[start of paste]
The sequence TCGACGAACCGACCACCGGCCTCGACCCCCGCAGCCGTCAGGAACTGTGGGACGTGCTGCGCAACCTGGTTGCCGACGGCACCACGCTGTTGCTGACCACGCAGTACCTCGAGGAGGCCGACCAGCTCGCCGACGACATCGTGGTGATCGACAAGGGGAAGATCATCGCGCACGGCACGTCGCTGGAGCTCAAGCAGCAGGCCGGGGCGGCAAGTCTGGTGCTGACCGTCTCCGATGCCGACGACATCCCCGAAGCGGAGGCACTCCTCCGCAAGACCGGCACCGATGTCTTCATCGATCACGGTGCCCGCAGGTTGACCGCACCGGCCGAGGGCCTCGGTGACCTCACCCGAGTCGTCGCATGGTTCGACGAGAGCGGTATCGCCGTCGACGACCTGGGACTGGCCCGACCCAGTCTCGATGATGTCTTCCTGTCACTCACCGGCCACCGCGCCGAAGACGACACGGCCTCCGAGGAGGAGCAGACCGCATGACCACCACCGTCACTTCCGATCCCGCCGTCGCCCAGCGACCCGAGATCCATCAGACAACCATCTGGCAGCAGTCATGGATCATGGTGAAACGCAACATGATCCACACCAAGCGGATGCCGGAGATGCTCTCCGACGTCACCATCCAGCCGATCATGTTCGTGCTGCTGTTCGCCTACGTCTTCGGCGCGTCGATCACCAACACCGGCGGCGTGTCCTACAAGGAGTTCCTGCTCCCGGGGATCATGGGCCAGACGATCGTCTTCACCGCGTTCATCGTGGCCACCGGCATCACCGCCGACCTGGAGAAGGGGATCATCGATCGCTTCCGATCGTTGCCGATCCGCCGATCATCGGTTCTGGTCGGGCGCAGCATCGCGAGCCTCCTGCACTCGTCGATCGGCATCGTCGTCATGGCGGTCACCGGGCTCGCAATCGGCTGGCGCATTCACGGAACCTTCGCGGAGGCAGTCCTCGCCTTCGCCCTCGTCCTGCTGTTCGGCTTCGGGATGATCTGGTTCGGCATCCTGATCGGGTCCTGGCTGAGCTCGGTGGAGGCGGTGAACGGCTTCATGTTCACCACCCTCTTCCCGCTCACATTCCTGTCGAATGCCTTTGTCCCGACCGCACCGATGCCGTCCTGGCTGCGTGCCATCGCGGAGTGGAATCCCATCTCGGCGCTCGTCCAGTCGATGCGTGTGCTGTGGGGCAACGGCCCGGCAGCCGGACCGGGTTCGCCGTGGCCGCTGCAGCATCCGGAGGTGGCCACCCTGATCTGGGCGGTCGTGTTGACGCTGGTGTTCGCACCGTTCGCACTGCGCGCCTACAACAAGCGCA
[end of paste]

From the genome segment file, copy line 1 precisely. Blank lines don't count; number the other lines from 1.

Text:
The sequence TCGACGAACCGACCACCGGCCTCGACCCCCGCAGCCGTCAGGAACTGTGGGACGTGCTGCGCAACCTGGTTGCCGACGGCACCACGCTGTTGCTGACCACGCAGTACCTCGAGGAGGCCGACCAGCTCGCCGACGACATCGTGGTGATCGACAAGGGGAAGATCATCGCGCACGGCACGTCGCTGGAGCTCAAGCAGCAGGCCGGGGCGGCAAGTCTGGTGCTGACCGTCTCCGATGCCGACGACATCCCCGAAGCGGAGGCACTCCTCCGCAAGACCGGCACCGATGTCTTCATCGATCACGGTGCCCGCAGGTTGACCGCACCGGCCGAGGGCCTCGGTGACCTCACCCGAGTCGTCGCATGGTTCGACGAGAGCGGTATCGCCGTCGACGACCTGGGACTGGCCCGACCCAGTCTCGATGATGTCTTCCTGTCACTCACCGGCCACCGCGCCGAAGACGACACGGCCTCCGAGGAGGAGCAGACCGCATGACCACCACCGTCACTTCCGATCCCGCCGTCGCCCAGCGACCCGAGATCCATCAGACAACCATCTGGCAGCAGTCATGGATCATGGTGAAACGCAACATGATCCACACCAAGCGGATGCCGGAGATGCTCTCCGACGTCACCATCCAGCCGATCATGTTCGTGCTGCTGTTCGCCTACGTCTTCGGCGCGTCGATCACCAACACCGGCGGCGTGTCCTACAAGGAGTTCCTGCTCCCGGGGATCATGGGCCAGACGATCGTCTTCACCGCGTTCATCGTGGCCACCGGCATCACCGCCGACCTGGAGAAGGGGATCATCGATCGCTTCCGATCGTTGCCGATCCGCCGATCATCGGTTCTGGTCGGGCGCAGCATCGCGAGCCTCCTGCACTCGTCGATCGGCATCGTCGTCATGGCGGTCACCGGGCTCGCAATCGGCTGGCGCATTCACGGAACCTTCGCGGAGGCAGTCCTCGCCTTCGCCCTCGTCCTGCTGTTCGGCTTCGGGATGATCTGGTTCGGCATCCTGATCGGGTCCTGGCTGAGCTCGGTGGAGGCGGTGAACGGCTTCATGTTCACCACCCTCTTCCCGCTCACATTCCTGTCGAATGCCTTTGTCCCGACCGCACCGATGCCGTCCTGGCTGCGTGCCATCGCGGAGTGGAATCCCATCTCGGCGCTCGTCCAGTCGATGCGTGTGCTGTGGGGCAACGGCCCGGCAGCCGGACCGGGTTCGCCGTGGCCGCTGCAGCATCCGGAGGTGGCCACCCTGATCTGGGCGGTCGTGTTGACGCTGGTGTTCGCACCGTTCGCACTGCGCGCCTACAACAAGCGCA